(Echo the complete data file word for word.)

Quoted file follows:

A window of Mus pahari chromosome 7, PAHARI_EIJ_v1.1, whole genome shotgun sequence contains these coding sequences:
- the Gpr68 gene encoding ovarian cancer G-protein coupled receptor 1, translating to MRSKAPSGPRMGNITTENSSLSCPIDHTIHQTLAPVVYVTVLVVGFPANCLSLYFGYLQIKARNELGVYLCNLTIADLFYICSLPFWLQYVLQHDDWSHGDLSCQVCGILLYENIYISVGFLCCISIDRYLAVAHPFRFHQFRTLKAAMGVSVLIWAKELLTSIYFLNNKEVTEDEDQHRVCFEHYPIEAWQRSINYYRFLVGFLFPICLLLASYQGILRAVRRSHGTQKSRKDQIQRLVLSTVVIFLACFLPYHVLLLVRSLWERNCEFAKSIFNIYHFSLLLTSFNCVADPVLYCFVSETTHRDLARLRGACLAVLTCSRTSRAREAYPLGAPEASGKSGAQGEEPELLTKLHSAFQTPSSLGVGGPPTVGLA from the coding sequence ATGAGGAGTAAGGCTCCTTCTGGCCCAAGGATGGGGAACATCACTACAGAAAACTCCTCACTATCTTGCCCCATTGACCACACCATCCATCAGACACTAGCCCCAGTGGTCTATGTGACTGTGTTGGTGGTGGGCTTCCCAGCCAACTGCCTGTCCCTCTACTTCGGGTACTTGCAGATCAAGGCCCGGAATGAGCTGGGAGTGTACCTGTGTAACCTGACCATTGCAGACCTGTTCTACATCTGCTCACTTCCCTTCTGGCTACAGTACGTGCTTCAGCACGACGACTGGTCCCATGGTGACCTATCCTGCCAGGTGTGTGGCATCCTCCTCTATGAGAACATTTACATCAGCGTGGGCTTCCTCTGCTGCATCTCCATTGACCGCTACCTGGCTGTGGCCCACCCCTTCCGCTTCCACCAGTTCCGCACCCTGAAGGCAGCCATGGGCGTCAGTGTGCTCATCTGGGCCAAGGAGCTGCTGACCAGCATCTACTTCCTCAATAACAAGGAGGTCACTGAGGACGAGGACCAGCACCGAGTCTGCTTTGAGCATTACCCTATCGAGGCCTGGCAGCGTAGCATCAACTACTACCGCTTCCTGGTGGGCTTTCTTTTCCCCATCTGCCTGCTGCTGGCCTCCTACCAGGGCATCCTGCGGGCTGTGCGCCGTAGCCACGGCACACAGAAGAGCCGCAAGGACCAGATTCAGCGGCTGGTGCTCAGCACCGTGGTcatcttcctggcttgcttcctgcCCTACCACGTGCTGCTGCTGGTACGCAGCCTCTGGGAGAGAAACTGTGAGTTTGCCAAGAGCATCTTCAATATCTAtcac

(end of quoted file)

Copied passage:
A window of Mus pahari chromosome 7, PAHARI_EIJ_v1.1, whole genome shotgun sequence contains these coding sequences:
- the Gpr68 gene encoding ovarian cancer G-protein coupled receptor 1, translating to MRSKAPSGPRMGNITTENSSLSCPIDHTIHQTLAPVVYVTVLVVGFPANCLSLYFGYLQIKARNELGVYLCNLTIADLFYICSLPFWLQYVLQHDDWSHGDLSCQVCGILLYENIYISVGFLCCISIDRYLAVAHPFRFHQFRTLKAAMGVSVLIWAKELLTSIYFLNNKEVTEDEDQHRVCFEHYPIEAWQRSINYYRFLVGFLFPICLLLASYQGILRAVRRSHGTQKSRKDQIQRLVLSTVVIFLACFLPYHVLLLVRSLWERNCEFAKSIFNIYHFSLLLTSFNCVADPVLYCFVSETTHRDLARLRGACLAVLTCSRTSRAREAYPLGAPEASGKSGAQGEEPELLTKLHSAFQTPSSLGVGGPPTVGLA from the coding sequence ATGAGGAGTAAGGCTCCTTCTGGCCCAAGGATGGGGAACATCACTACAGAAAACTCCTCACTATCTTGCCCCATTGACCACACCATCCATCAGACACTAGCCCCAGTGGTCTATGTGACTGTGTTGGTGGTGGGCTTCCCAGCCAACTGCCTGTCCCTCTACTTCGGGTACTTGCAGATCAAGGCCCGGAATGAGCTGGGAGTGTACCTGTGTAACCTGACCATTGCAGACCTGTTCTACATCTGCTCACTTCCCTTCTGGCTACAGTACGTGCTTCAGCACGACGACTGGTCCCATGGTGACCTATCCTGCCAGGTGTGTGGCATCCTCCTCTATGAGAACATTTACATCAGCGTGGGCTTCCTCTGCTGCATCTCCATTGACCGCTACCTGGCTGTGGCCCACCCCTTCCGCTTCCACCAGTTCCGCACCCTGAAGGCAGCCATGGGCGTCAGTGTGCTCATCTGGGCCAAGGAGCTGCTGACCAGCATCTACTTCCTCAATAACAAGGAGGTCACTGAGGACGAGGACCAGCACCGAGTCTGCTTTGAGCATTACCCTATCGAGGCCTGGCAGCGTAGCATCAACTACTACCGCTTCCTGGTGGGCTTTCTTTTCCCCATCTGCCTGCTGCTGGCCTCCTACCAGGGCATCCTGCGGGCTGTGCGCCGTAGCCACGGCACACAGAAGAGCCGCAAGGACCAGATTCAGCGGCTGGTGCTCAGCACCGTGGTcatcttcctggcttgcttcctgcCCTACCACGTGCTGCTGCTGGTACGCAGCCTCTGGGAGAGAAACTGTGAGTTTGCCAAGAGCATCTTCAATATCTAtcac